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name, then divide by such number as will reduce it to the next greater, always annexing ciphers to the dividend, as occasion may require : thus proceed till it be reduced to the decimal of the required integer. Or, reduce the given parts to a simple quantity, by reducing them to the lowest name mentioned ; annex ciphers thereto, and divide by suchi numbers as will reduce them to the name required. Or, reduce the given parls to a vulgar fraction, and that fraction to a decimal.

Example 1.-Reduce 178. 104d. to the decimal of a pound sterling.

1,9=.5+10d. = 10.800 =.875+178.= 7,875 =.89375. the decimal required.

EXAMPLE 2.-Reduce 2 feet 9 inches to the decimal of a yard.

Vulgar fraction. it, and 33.0000

9:0000 = .9166 as required.

To find the value of any given decimal. RULE.-Multiply the decimal given by the number of parts of the next inferior denomination, cutting off the decimals from the product ; then multiply the remainder by the next infe denomination; thus proceeding till you have brought the least known parts of the integer.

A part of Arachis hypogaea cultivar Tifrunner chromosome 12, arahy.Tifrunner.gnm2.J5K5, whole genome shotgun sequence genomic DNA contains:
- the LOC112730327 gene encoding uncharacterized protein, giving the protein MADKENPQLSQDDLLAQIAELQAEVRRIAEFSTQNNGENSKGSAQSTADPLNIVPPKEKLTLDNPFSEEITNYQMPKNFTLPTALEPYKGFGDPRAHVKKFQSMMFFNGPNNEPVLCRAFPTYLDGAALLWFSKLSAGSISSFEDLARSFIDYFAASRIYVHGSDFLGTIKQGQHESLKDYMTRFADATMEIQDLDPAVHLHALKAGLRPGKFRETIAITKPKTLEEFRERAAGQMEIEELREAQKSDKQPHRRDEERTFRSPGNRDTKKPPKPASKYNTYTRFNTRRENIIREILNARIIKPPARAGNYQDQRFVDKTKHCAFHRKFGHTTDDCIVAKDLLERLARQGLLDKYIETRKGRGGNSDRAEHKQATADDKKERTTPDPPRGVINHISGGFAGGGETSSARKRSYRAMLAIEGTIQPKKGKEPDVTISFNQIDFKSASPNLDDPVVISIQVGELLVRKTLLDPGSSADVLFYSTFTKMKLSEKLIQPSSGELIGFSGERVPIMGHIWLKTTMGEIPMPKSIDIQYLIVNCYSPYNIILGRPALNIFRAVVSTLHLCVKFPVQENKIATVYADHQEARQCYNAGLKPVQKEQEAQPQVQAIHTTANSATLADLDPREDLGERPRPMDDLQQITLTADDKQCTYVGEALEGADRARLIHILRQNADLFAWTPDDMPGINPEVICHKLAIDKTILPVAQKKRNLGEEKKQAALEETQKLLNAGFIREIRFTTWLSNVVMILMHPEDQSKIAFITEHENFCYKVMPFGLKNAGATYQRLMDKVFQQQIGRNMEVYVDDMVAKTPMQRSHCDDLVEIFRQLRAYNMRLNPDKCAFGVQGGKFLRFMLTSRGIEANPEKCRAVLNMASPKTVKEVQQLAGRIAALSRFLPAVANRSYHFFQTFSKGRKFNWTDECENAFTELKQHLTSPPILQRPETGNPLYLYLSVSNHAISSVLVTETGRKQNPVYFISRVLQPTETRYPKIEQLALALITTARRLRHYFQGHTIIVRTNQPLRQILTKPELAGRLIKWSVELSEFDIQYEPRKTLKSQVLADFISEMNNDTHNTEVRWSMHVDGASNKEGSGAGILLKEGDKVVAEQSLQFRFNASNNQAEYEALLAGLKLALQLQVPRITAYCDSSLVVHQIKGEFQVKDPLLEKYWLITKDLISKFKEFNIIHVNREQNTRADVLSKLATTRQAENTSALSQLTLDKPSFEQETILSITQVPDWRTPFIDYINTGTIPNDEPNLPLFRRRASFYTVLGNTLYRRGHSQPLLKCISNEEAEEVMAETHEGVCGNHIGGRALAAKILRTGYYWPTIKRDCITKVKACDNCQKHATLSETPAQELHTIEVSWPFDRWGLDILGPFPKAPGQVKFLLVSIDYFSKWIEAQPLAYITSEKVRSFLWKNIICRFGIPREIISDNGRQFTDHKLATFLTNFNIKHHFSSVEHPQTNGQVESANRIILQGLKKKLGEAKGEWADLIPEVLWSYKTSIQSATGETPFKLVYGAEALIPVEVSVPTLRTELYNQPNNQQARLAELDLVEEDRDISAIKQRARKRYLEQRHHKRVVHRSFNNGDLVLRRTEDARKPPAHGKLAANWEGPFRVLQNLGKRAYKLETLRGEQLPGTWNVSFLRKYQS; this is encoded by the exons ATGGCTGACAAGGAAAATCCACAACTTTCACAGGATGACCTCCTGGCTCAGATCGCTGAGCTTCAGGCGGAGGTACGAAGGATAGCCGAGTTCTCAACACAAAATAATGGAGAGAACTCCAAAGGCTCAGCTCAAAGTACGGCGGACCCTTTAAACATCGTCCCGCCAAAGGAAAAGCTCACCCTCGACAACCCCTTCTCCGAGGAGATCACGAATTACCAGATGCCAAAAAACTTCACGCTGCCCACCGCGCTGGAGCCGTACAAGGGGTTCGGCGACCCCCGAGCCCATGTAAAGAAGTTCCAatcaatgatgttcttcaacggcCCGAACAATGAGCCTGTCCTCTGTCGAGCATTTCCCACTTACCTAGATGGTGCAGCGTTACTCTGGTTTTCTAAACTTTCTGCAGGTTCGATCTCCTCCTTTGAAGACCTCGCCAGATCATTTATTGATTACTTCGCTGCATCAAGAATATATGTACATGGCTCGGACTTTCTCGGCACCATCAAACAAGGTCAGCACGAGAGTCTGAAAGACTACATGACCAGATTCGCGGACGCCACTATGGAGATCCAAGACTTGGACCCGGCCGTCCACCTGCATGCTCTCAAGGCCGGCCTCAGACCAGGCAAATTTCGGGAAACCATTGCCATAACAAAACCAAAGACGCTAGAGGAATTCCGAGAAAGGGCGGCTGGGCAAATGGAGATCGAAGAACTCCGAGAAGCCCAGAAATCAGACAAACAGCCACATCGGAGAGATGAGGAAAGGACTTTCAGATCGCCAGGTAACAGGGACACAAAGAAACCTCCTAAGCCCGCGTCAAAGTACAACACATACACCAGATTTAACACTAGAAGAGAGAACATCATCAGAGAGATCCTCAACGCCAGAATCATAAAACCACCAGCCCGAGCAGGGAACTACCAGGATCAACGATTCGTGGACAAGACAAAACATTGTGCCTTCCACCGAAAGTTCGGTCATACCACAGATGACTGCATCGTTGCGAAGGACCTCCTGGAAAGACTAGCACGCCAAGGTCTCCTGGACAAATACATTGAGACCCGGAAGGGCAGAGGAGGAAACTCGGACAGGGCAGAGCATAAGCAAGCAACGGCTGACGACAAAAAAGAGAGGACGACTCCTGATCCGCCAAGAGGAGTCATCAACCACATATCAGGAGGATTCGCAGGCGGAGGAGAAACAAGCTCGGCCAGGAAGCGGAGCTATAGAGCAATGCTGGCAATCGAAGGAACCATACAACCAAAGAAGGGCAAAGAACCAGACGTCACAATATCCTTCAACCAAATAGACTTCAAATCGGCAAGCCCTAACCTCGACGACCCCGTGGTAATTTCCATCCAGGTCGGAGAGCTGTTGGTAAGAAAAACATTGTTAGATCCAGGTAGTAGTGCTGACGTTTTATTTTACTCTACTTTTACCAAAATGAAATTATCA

EXAMPLE 1.—Required the value of .89375 of a pound sterling.

.89375

20

17.87500

12

10.50000

2

1.00000 or, 178. 104d,

Example 2.-Reduce .625 of a hundred weight to its proper terms. .625 X 4 = 2.500 x 28 = 14.000, or

quarters and 14 lbs.

ADDITION OF DECIMALS.

Rule.-Arrange the numbers under each other, according to their several values ; find the sum, as in addition of whole numbers, and cut off for decimals as many figures to the right hand as there are decimals in any one of the given numbers.

EXAMPLE.—What is the sum of 23.45, 7.849, 543.2, 8.6234, 253.004 ? 23.45 If any of the decimals be repetends, 7.849